Furthermore, according to Tatyana Smirnova of the FrancoPaix Research Centre at the University of Quebec in Canada, Malians may by-and-large be more disposed to a partnership with Russia. According to Smirnova, “In Mali, its image (Russia) anchors itself undeniably in this idealist and heroic representation of Russia since the past (Cold War Era).” In the Cold War Era, the USSR funded Mali’s development en gros, building: schools, hospitals, arenas, and providing loans for Soviet arms. In 2019, the Malian government renewed a strategic partnership signed with the Russian Federation in 1994; while in 2022, the Groupe des Patriotes du Mali (GSM) provided the Malian government with a petition of 8 million signatures, calling for further partnership between Mali and Russia.

Russia is not the only suitor looking to establish new relationships with Mali and the larger Sahel region. Turkey, too, has been very active in the Sahel over the past decade, building: the train line between Blaise Diagne Airport in Dakar to the Dakar city center, financing Islamic schools in Bamako and Gao in Mali, and hosting its third “Turkey-Africa Partnership Summit” in 2021, where Turkey notably held discussions with the representatives of Senegal, Mali, and Burkina Faso. Although, like Russia, Turkey’s financial means are limited and so are its means of influence in the greater Sahel region and Mali. Much of Turkey’s efforts in the Sahel are tied to the UAE and what other emerging powers are doing. Turkey seeks to partake in a new great power competition in Africa and to expand its policy of Neo-Ottomanism, which is based on a more modern vision of Islam, around Africa. In pursuit of this goal, Turkey has incorporated Sahelian states like Mali into its cultural expansion scheme, building mosques, religious schools, and offering scholarships to Malian students.

Despite the cap on its hard financial and military capabilities in the region, Ankara has made strong inroads into the Sahel over the last few years. Namely, establishing a defense agreement with Niger and increasing economic activities in Sahelian countries. Trade between Mali and Turkey, for example, has more than doubled from 2003-2019 ($5 million – $57 million). In 2018, Ankara also provided the G5 Sahel with $5 million and, as TIKA (Turkish Development Agency) indicates, Turkey gave $61 million in ODA to Mali between 2014 and 2019, dwarfing Russia’s contributions by more than $50 million. Turkey has therefore demonstrated more tangible partnership opportunities to Mali and be its best singular “lifeboat” towards new partnership that brings stability, diversification, and the possibility for a more authentic Malian culture not built on francophone ties but a longer, more engrained Muslim tradition, which Ankara seems to support through official rhetoric and diplomatic agreements with Mali and other Sahelian countries.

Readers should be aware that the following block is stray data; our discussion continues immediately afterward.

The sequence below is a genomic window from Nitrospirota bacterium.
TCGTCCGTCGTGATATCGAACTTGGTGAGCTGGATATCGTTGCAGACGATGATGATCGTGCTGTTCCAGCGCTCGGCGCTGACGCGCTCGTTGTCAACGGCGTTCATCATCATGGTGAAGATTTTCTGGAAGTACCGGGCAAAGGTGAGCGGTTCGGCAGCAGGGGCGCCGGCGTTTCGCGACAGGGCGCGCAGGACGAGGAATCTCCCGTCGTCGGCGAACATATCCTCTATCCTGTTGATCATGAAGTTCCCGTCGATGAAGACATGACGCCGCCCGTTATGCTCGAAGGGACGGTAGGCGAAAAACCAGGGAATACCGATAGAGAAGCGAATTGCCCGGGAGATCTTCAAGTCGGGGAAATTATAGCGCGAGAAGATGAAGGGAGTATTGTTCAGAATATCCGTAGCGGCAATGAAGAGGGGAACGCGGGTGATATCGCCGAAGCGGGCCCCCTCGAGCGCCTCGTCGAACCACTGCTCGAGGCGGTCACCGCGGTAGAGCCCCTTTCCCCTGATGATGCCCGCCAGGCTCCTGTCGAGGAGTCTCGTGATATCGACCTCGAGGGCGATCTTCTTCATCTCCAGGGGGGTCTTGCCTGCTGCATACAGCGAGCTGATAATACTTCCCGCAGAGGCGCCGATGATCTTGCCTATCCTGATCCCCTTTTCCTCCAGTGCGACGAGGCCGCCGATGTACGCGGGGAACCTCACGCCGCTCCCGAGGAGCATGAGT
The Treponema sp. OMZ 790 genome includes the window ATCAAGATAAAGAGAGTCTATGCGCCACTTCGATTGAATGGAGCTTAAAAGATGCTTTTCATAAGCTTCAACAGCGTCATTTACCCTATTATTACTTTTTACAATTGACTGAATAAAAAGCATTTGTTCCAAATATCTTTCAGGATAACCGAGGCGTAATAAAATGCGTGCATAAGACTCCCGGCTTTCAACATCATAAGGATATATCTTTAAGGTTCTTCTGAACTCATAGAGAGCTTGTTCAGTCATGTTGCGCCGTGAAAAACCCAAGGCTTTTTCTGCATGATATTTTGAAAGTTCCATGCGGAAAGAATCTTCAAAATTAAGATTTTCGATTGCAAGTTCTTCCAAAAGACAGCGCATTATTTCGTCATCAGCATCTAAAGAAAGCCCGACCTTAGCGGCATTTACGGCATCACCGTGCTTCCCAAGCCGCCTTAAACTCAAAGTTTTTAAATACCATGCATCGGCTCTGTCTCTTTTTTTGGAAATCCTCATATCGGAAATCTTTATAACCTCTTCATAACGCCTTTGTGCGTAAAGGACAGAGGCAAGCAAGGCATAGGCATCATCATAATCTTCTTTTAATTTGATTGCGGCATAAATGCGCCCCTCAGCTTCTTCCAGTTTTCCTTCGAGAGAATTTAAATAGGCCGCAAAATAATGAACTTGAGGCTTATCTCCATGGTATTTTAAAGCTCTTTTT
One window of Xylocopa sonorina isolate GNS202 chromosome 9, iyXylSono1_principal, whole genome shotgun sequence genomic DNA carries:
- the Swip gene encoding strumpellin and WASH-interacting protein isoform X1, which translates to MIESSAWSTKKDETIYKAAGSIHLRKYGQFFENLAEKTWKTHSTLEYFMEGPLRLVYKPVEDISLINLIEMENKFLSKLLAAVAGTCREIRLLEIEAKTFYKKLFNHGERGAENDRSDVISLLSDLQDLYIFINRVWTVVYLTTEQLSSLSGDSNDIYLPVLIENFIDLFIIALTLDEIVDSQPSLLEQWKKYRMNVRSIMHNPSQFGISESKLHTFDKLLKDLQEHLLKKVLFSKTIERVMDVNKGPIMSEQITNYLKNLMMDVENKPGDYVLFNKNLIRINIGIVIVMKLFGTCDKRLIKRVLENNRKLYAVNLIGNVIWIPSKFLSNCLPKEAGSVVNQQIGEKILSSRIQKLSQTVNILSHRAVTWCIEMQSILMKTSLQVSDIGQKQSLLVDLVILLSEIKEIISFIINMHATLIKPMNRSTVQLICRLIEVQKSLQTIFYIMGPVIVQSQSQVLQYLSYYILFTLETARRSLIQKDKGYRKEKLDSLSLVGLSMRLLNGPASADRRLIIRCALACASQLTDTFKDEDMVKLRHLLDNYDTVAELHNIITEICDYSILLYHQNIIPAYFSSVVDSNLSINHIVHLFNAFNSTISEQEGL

The final lifeboat in this category is one of solidarity. Following ECOWAS’ decision to levy sanctions against Mali over delayed presidential elections, Guinea—a member of ECOWAS—refused to follow suite and penalize Mali. Instead, Guinea offered support to the interim Malian government, emphasizing their current set of common challenges—Guinea being led by a similar military junta, after a coup d’état which took place in the approximately the same period (October 2021). Equally, Algeria has demonstrated restraint by neutrally by raising questions about ECOWAS’ decision to sanction Mali and refusing to take actions against Mali’s interim government. These two countries cannot offer Mali massive development contracts or security cooperation, but they can legitimize the government and be smaller partners in a multi-vector strategy spearheaded by Mali’s interim government to subdue a break from ECOWAS following the end of Barkhane.

Lifeboat 2: France, the EU, and ECOWAS

The second lifeboat would entail a return to old habits. If Mali concedes and renounces its recent outspoken position against the Elysée and EU involvement in Mali, there is a possibility for reproachment between Mali and its assortment of Western partners—both in Europe and in West Africa.

Reproachment with France and the EU will be difficult. As stated by Emmanuel Macron on February 17, 2022: “France will continue to play a federative role in the region.” Demonstrating France’s continued interest in fighting jihadism in the Sahel and maintaining an intelligence presence both in the Sahel and the Gulf of Guinea. However, Emmanuel Macron also noted that France “cannot stay engaged militarily on the side of authorities who, in fact, do not share their strategy with us, nor hidden objectives” underlining French, and moreover, European dismay at Mali’s recent activities with Russia and purported operation with PMCs.